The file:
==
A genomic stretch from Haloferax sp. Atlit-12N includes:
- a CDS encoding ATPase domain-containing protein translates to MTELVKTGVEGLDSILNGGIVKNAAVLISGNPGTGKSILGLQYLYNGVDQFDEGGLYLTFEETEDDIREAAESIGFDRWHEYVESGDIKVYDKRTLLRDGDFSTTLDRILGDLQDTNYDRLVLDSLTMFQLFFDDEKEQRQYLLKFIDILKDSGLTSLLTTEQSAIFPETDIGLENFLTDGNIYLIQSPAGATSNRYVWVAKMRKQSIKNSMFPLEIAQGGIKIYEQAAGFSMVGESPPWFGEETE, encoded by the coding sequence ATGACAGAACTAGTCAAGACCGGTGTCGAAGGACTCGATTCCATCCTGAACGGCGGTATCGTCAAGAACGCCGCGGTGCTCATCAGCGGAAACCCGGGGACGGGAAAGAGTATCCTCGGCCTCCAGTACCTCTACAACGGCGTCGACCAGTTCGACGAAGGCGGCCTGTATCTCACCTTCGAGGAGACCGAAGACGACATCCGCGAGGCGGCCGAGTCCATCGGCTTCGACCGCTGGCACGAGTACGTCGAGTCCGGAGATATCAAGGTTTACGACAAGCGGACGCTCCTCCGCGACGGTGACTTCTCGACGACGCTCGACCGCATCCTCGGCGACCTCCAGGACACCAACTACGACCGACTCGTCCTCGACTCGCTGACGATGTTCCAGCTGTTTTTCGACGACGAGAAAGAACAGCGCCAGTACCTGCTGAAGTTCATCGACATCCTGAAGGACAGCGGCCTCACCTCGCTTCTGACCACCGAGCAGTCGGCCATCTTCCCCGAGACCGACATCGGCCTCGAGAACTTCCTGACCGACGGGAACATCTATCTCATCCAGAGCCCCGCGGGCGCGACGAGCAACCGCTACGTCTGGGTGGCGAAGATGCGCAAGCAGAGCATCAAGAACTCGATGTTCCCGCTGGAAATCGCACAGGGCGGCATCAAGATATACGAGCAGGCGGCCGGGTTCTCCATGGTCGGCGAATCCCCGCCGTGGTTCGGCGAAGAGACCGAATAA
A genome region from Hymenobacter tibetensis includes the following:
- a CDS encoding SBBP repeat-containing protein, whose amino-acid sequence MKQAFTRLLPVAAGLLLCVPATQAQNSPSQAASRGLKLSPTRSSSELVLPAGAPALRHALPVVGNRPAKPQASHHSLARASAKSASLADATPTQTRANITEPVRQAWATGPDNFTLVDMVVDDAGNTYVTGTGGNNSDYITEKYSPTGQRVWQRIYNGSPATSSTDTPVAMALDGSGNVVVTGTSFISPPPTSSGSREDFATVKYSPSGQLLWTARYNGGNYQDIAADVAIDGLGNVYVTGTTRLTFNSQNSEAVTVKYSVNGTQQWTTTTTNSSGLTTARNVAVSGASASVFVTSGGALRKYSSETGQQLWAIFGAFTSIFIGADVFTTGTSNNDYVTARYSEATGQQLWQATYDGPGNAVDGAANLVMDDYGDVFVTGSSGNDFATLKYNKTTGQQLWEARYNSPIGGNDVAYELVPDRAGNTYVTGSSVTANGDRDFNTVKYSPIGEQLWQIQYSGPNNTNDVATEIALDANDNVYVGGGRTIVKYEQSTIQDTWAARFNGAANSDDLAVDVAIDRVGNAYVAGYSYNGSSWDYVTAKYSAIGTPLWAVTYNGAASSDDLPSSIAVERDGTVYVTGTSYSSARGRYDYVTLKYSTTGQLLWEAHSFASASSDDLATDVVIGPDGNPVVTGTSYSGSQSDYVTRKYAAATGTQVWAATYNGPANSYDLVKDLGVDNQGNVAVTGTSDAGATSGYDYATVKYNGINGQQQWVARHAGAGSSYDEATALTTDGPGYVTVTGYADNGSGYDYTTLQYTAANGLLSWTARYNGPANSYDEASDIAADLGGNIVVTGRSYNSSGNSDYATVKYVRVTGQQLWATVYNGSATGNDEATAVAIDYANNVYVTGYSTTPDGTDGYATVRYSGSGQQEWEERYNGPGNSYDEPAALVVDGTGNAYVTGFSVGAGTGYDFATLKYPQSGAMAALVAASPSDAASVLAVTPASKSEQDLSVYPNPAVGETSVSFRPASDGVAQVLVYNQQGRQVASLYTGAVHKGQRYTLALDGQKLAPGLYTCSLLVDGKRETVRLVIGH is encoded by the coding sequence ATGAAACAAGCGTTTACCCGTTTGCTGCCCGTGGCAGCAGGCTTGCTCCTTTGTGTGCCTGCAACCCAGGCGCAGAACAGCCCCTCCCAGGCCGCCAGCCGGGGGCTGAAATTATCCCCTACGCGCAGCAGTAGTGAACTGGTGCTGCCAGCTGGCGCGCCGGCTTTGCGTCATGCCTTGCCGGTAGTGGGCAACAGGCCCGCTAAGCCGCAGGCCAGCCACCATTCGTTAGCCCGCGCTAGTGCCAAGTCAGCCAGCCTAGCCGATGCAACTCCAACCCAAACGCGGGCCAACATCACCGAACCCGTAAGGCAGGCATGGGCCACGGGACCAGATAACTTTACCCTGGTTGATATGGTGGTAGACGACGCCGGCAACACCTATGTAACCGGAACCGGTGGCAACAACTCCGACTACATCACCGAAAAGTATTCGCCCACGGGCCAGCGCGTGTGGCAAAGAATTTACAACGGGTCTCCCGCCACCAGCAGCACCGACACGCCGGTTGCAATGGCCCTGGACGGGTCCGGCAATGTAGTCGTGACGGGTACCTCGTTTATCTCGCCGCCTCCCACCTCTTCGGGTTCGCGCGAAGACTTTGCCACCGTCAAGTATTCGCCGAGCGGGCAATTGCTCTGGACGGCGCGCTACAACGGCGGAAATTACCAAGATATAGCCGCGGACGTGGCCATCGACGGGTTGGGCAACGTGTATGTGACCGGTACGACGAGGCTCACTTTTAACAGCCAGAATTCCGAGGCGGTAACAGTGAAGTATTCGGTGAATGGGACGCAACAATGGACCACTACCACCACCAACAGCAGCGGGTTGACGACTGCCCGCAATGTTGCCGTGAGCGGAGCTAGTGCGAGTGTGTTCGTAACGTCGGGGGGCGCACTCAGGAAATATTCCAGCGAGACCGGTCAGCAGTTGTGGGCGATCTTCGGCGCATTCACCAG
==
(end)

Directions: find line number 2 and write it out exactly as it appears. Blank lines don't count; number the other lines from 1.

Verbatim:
- a CDS encoding ATPase domain-containing protein translates to MTELVKTGVEGLDSILNGGIVKNAAVLISGNPGTGKSILGLQYLYNGVDQFDEGGLYLTFEETEDDIREAAESIGFDRWHEYVESGDIKVYDKRTLLRDGDFSTTLDRILGDLQDTNYDRLVLDSLTMFQLFFDDEKEQRQYLLKFIDILKDSGLTSLLTTEQSAIFPETDIGLENFLTDGNIYLIQSPAGATSNRYVWVAKMRKQSIKNSMFPLEIAQGGIKIYEQAAGFSMVGESPPWFGEETE, encoded by the coding sequence ATGACAGAACTAGTCAAGACCGGTGTCGAAGGACTCGATTCCATCCTGAACGGCGGTATCGTCAAGAACGCCGCGGTGCTCATCAGCGGAAACCCGGGGACGGGAAAGAGTATCCTCGGCCTCCAGTACCTCTACAACGGCGTCGACCAGTTCGACGAAGGCGGCCTGTATCTCACCTTCGAGGAGACCGAAGACGACATCCGCGAGGCGGCCGAGTCCATCGGCTTCGACCGCTGGCACGAGTACGTCGAGTCCGGAGATATCAAGGTTTACGACAAGCGGACGCTCCTCCGCGACGGTGACTTCTCGACGACGCTCGACCGCATCCTCGGCGACCTCCAGGACACCAACTACGACCGACTCGTCCTCGACTCGCTGACGATGTTCCAGCTGTTTTTCGACGACGAGAAAGAACAGCGCCAGTACCTGCTGAAGTTCATCGACATCCTGAAGGACAGCGGCCTCACCTCGCTTCTGACCACCGAGCAGTCGGCCATCTTCCCCGAGACCGACATCGGCCTCGAGAACTTCCTGACCGACGGGAACATCTATCTCATCCAGAGCCCCGCGGGCGCGACGAGCAACCGCTACGTCTGGGTGGCGAAGATGCGCAAGCAGAGCATCAAGAACTCGATGTTCCCGCTGGAAATCGCACAGGGCGGCATCAAGATATACGAGCAGGCGGCCGGGTTCTCCATGGTCGGCGAATCCCCGCCGTGGTTCGGCGAAGAGACCGAATAA